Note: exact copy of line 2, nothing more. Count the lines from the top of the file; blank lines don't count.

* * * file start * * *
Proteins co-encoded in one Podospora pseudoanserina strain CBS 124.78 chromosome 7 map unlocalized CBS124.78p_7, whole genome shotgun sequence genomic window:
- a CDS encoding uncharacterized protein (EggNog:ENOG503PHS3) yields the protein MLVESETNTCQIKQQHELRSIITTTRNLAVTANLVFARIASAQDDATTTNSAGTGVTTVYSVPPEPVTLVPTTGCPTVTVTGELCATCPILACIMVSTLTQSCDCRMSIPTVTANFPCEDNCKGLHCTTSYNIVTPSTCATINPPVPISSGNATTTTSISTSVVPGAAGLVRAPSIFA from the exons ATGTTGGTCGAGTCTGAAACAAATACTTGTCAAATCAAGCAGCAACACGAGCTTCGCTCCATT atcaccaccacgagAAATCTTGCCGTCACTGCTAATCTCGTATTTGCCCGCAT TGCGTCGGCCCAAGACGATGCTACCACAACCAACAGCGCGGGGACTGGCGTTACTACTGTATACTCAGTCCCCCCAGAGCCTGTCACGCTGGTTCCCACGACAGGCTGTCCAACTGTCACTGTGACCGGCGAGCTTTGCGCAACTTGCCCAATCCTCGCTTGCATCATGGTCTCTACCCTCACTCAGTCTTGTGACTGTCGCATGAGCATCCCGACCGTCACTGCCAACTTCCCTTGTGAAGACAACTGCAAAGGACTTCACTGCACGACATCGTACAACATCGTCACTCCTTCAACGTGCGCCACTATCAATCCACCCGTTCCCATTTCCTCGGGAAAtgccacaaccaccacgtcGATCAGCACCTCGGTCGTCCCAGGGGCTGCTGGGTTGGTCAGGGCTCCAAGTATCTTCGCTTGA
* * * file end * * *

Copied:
- a CDS encoding uncharacterized protein (EggNog:ENOG503PHS3) yields the protein MLVESETNTCQIKQQHELRSIITTTRNLAVTANLVFARIASAQDDATTTNSAGTGVTTVYSVPPEPVTLVPTTGCPTVTVTGELCATCPILACIMVSTLTQSCDCRMSIPTVTANFPCEDNCKGLHCTTSYNIVTPSTCATINPPVPISSGNATTTTSISTSVVPGAAGLVRAPSIFA from the exons ATGTTGGTCGAGTCTGAAACAAATACTTGTCAAATCAAGCAGCAACACGAGCTTCGCTCCATT atcaccaccacgagAAATCTTGCCGTCACTGCTAATCTCGTATTTGCCCGCAT TGCGTCGGCCCAAGACGATGCTACCACAACCAACAGCGCGGGGACTGGCGTTACTACTGTATACTCAGTCCCCCCAGAGCCTGTCACGCTGGTTCCCACGACAGGCTGTCCAACTGTCACTGTGACCGGCGAGCTTTGCGCAACTTGCCCAATCCTCGCTTGCATCATGGTCTCTACCCTCACTCAGTCTTGTGACTGTCGCATGAGCATCCCGACCGTCACTGCCAACTTCCCTTGTGAAGACAACTGCAAAGGACTTCACTGCACGACATCGTACAACATCGTCACTCCTTCAACGTGCGCCACTATCAATCCACCCGTTCCCATTTCCTCGGGAAAtgccacaaccaccacgtcGATCAGCACCTCGGTCGTCCCAGGGGCTGCTGGGTTGGTCAGGGCTCCAAGTATCTTCGCTTGA